GOLD BEACH — A 78-foot-long blue whale washed up on the shores of southern Oregon this week.

Though gray whales occasionally turn up on Oregon beaches when they die, it’s rare to find blue whales.

Bruce Mate, who serves as marine mammal director at Oregon State University’s Hatfield Marine Science Center, said this is the first time he’s seen a blue whale on Oregon beaches. He’s been doing research in the state since 1968.

No one is sure what killed the whale before it made landfall at Ophir Beach, although scientists have found orca and shark bites as they examined it.

Speaking from the beach where the whale washed up, Mate said the environment may have also played a role.

“The last two years there’s been what’s called a warm water blob developing off California and reaching up to our neck of the woods. And we’re bracing for a really strong El Nino this year. All three of those years are going to be really bad for whales that feed on krill,” he said.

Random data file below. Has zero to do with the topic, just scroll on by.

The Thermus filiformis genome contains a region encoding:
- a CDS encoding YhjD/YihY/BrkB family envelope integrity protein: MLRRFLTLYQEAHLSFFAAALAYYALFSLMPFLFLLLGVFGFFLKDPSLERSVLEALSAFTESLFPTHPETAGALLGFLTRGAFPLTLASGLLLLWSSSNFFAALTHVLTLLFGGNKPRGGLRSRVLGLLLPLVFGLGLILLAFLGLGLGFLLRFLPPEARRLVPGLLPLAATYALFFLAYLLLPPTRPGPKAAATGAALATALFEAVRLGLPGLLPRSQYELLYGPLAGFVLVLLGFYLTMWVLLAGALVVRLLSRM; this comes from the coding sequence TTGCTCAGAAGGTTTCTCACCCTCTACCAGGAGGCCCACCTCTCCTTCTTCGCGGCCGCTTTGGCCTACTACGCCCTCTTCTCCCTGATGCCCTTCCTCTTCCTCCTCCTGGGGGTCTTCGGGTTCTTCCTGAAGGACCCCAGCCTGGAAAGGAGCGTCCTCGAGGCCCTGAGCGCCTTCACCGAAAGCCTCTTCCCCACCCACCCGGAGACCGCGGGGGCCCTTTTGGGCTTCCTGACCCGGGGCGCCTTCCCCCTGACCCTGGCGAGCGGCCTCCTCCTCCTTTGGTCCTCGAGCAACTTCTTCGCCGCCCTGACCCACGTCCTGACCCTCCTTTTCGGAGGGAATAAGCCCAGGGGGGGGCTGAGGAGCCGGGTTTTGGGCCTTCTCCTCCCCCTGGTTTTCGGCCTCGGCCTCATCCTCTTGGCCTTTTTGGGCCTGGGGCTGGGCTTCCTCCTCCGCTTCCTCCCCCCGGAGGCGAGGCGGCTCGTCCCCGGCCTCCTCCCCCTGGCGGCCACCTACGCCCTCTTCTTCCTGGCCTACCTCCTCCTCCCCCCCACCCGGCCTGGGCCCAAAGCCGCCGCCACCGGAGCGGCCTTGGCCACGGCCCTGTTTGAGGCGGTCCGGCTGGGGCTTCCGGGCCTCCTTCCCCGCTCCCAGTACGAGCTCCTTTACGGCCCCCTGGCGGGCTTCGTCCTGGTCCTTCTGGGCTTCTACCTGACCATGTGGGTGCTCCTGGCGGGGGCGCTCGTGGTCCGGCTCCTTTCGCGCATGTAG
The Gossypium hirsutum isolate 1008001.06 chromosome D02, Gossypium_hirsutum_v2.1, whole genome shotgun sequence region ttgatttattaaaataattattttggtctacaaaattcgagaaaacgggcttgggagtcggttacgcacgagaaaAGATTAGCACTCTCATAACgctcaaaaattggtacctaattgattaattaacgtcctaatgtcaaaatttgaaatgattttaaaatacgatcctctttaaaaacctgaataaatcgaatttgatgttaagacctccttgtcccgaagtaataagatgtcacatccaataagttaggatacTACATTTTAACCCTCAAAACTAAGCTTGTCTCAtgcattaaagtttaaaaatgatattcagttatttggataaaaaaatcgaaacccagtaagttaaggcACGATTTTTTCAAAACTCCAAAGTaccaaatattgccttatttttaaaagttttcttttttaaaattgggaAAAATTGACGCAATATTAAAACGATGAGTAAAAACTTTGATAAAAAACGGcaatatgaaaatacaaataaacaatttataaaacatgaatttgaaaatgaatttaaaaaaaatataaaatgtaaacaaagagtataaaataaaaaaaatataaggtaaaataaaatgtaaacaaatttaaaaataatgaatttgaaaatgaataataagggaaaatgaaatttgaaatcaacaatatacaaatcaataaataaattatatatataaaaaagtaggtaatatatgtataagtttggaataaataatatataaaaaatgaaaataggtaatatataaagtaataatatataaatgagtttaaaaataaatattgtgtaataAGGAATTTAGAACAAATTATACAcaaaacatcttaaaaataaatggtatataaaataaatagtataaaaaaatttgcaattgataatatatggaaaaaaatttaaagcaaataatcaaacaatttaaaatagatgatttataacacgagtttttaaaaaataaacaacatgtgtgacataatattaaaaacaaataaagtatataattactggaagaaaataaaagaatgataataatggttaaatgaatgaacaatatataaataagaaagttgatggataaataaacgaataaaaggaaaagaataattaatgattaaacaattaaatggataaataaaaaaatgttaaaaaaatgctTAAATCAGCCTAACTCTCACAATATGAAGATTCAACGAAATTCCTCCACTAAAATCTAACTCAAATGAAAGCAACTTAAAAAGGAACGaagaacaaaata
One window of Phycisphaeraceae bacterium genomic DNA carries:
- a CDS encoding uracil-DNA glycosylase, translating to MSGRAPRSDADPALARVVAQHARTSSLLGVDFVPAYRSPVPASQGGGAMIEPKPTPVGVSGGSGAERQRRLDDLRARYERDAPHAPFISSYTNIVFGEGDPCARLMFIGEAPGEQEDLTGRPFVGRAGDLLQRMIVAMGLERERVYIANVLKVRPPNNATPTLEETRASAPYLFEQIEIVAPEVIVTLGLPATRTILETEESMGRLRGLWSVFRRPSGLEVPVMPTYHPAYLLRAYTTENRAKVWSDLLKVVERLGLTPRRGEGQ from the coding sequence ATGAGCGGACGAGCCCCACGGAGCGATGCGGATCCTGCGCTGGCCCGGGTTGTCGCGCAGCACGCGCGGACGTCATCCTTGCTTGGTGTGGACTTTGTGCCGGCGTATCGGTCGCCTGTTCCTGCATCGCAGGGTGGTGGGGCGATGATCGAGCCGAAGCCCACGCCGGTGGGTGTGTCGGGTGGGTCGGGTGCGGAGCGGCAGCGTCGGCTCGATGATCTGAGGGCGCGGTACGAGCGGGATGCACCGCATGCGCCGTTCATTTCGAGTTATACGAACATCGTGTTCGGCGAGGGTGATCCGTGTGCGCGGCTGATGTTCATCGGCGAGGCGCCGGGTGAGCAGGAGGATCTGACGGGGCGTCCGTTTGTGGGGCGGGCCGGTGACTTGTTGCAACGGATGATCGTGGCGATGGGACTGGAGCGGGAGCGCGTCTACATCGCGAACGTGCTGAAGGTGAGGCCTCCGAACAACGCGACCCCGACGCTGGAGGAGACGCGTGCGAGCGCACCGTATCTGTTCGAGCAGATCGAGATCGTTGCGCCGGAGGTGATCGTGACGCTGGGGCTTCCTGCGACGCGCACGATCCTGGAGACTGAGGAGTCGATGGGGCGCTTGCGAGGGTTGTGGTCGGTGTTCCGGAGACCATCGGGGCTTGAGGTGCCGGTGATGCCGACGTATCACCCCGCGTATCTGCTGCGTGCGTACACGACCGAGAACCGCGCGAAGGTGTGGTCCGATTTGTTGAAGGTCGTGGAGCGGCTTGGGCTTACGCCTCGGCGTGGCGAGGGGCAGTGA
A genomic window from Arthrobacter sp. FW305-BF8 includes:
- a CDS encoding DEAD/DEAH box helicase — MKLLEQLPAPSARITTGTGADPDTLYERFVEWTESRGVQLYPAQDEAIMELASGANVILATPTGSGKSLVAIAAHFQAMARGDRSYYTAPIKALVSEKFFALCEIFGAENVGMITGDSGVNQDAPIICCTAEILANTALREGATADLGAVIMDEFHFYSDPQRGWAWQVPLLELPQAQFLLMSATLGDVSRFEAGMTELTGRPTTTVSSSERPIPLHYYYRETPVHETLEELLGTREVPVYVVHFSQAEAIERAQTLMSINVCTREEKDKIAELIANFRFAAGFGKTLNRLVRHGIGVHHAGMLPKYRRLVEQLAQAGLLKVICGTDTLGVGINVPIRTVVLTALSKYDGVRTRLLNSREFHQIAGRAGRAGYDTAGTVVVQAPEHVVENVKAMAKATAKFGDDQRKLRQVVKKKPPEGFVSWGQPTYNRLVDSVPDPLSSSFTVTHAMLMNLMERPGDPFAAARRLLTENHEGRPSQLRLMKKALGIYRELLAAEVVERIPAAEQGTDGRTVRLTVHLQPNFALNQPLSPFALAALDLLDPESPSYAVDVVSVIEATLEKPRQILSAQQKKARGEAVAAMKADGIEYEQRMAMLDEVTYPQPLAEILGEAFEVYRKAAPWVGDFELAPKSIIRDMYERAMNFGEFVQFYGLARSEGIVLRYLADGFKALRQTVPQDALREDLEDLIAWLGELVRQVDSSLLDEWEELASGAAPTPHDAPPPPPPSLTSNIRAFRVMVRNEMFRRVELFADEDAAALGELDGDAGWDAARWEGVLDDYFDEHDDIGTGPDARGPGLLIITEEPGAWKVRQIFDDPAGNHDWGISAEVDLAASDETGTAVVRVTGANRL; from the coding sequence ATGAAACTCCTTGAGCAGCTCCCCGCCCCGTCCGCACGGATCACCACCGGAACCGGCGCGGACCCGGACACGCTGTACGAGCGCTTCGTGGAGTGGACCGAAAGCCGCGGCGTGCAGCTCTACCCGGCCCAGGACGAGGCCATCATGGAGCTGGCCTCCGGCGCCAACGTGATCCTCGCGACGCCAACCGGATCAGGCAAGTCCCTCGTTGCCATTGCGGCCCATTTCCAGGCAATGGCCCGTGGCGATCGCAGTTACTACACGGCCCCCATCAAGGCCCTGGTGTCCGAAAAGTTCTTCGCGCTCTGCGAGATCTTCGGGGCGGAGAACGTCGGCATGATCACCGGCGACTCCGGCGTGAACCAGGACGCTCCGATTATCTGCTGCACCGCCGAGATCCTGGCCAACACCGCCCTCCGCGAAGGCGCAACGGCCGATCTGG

Mate described the whale as emaciated and said it had a “very sick blubber layer.”

KVAL reports that the Oregon parks department is leading the effort to remove the carcass. While the state would typically bury the mammal where it beached, workers are stripping the carcass because of the rarity of a blue whale.

The skeleton of the whale will be preserved and put on display at the Marine Center in Newport.

Mate said that it will take a couple of years before the whale’s bones are ready for exhibit.



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